I suspect that far too many people in this country and perhaps throughout the rest of Western Europe have grown accustomed to the idea that the United States economy has traditionally led the world out of depression. Many people misunderstand the changed position of the United States. It is now a substantial importer of raw materials and has become to a far greater extent a competitor of Western European countries for exports. It is therefore less able to play it's former part in helping the world out of recession. The Government should consider much more carefully than appears evident from a reading of the White Paper the possibility of leading a movement in Europe and out into the world that would play a substantial part in expanding the world economy.
I should like to refer to some of the details in the White Paper and express reservations and concern about some aspects of policy. The first relates to enlargement. I should be doing less than proper duty to my constituents if I did not remind the House of the considerable concern that exists among those engaged in British horticulture, particularly the salad crop sector, if there were not to be sufficiently long transitional periods for the applicant countries, particularly Spain and Portugal, to enable the British industry to adjust to the substantially changed conditions that will undoubtedly exist following their accession.
On trade in general, I was pleased to note the Government's commitment to stand out against protectionism in the preparatory meeting of GATT. Further to the view that I have already expressed, I stress the importance of recognising that simply stopping protectionism will not take us out of the slump. The international community will have to consider the international debt and liquidity problems which are substantial barriers to the expansion of trade. I genuinely believe that Britain, through her membership of the Community and of the Commonwealth and her special and oft-proclaimed relationship with the United States, has a particular role to play as a catalyst in getting the international community to deal with these important problems.
Only last month, I visited Nigeria and I was struck by the fact that that great, oil-rich country, with substantial resources, cannot develop as a customer for us because of its short-term debt and liquidity problems. Unless that country can reschedule its international debt and raise new loans in the short term, considerable damage may be done to the volume of our trade. There will thus be consequential effects on employment in this country if Nigeria cannot sustain the level of imports necessary to its development that it has sustained in the past.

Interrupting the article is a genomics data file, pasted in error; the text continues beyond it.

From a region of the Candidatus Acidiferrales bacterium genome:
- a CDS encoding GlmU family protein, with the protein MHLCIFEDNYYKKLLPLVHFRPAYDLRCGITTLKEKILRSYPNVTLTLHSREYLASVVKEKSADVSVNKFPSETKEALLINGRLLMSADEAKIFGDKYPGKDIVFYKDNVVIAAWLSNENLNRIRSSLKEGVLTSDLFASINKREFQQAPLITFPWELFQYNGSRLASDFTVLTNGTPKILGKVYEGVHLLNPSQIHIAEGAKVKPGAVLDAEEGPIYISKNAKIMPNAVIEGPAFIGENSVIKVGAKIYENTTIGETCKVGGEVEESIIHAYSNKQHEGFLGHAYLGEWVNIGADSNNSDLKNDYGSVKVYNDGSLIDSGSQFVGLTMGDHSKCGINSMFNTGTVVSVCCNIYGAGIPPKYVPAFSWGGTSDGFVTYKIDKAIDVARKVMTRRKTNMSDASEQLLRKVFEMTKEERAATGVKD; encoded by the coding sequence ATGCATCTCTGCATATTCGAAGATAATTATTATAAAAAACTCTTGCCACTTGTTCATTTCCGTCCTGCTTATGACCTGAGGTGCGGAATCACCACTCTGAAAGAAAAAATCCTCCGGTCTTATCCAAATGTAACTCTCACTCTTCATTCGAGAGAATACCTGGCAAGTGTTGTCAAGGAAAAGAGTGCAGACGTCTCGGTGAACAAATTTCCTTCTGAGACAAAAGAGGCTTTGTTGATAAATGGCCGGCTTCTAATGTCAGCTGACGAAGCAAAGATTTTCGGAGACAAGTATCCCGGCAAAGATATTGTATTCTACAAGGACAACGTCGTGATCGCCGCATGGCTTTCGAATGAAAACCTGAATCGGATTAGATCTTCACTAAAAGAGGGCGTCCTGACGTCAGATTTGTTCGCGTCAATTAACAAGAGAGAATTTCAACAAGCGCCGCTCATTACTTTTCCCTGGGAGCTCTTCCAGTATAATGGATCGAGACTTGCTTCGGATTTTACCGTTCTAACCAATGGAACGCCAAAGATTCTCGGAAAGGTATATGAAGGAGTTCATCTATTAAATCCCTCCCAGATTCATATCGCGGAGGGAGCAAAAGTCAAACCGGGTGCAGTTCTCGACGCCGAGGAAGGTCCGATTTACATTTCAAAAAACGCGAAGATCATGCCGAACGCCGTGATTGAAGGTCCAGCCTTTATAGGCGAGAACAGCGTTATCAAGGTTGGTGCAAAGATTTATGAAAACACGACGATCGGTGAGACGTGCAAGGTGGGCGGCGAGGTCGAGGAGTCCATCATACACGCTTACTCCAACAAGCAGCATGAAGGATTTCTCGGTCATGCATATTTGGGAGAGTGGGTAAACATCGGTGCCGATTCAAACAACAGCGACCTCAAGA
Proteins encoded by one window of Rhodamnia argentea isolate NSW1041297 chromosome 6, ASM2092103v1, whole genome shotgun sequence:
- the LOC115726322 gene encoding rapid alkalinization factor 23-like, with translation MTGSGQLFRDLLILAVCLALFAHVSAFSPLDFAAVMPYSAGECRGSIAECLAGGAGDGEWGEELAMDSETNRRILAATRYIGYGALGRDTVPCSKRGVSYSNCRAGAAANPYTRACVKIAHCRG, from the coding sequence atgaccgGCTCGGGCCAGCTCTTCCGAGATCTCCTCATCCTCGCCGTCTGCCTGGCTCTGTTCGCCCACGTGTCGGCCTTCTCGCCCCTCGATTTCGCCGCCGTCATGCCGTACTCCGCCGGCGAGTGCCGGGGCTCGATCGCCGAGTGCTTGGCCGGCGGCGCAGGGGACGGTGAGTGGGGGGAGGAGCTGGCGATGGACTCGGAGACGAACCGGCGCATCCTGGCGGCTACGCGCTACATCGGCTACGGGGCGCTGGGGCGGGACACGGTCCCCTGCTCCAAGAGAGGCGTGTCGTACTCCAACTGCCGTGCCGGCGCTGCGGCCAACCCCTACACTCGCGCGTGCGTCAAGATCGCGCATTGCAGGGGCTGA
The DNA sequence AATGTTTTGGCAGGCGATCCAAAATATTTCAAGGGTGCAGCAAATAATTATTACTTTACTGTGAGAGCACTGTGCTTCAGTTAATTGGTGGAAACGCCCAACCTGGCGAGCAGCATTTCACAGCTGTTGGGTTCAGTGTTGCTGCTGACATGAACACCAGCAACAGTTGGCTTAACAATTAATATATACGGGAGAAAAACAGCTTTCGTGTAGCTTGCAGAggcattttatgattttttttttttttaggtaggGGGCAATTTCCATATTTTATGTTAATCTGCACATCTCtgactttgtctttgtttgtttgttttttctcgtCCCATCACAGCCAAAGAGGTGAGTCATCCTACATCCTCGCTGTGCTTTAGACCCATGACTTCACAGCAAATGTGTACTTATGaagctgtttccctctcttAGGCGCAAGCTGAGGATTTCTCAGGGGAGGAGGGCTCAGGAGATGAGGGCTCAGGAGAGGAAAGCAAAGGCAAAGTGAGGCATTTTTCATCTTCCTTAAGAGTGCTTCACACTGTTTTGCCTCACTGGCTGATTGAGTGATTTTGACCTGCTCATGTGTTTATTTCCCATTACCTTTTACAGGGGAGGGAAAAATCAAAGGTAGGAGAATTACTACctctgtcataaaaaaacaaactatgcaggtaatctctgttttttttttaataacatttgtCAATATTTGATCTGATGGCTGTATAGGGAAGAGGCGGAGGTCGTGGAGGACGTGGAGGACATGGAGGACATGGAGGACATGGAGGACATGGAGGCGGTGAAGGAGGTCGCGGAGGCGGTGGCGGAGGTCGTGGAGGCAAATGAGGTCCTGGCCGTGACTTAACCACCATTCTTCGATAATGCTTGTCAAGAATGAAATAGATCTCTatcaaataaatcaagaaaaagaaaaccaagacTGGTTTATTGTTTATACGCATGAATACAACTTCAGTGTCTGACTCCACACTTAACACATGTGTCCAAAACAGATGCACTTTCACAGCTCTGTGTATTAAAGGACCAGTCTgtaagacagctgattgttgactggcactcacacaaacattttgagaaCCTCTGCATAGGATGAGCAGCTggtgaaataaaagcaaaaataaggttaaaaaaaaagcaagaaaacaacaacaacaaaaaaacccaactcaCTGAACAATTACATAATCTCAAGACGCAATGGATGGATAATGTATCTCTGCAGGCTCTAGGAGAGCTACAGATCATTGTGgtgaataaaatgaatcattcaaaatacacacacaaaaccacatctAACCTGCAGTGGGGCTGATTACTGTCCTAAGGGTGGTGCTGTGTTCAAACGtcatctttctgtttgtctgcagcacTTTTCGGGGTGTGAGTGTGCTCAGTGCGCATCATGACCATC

I welcome the Minister's brief exposition of the new Community proposals on aid and development. He told the House that the Government were inclined to consider the new proposals fairly seriously, but he did not feel constrained actually to tell us the Government's view. Do the Government accept the main principle of the new proposals that aid from the Community to the developing countries should in future have as its highest priority the development of food production throughout the developing world to enable the developing countries to sustain themselves and their growing populations in the future? Do we share that commitment to play a part in international agricultural development?
On funding, the Minister said that he did not think that the Government would be able to go along with the Commission's proposal that 0·1 per cent. of the Community's budget should be earmarked for aid and that the whole of the Community aid programme, both the currently budgeted part and that which is at present outside the budget, should be put together in the budget and increased on an annual basis to 0·1 per cent. of the budget. What is our position on that?
I note from recent statistics that, whereas the British contribution to the European development fund EDF IV in the years 1976–80 was 18·7 per cent. of that fund, our contribution to EDF V for the years 1981–85 will be only 17·6 per cent. The Minister said in opening the debate that he thought it unlikely that our contributions would increase, but he did not say that he thought that they would decrease. May we have confirmation of that?
The hon. Member for Harrow, East (Mr. Dykes) said that the European development fund should be brought more to the centre of the budget. As the SDP is wholly enthusiastic about the European Community, is it equally enthusiastic about the European development fund or does it have some reservations about it?
We have some reservations about the working of the fund, but the Pisani proposals show that the Community may be reconsidering the efficiency of its aid programme. If the new proposals were endorsed by member States, the SDP would have far fewer reservations about the working of the fund.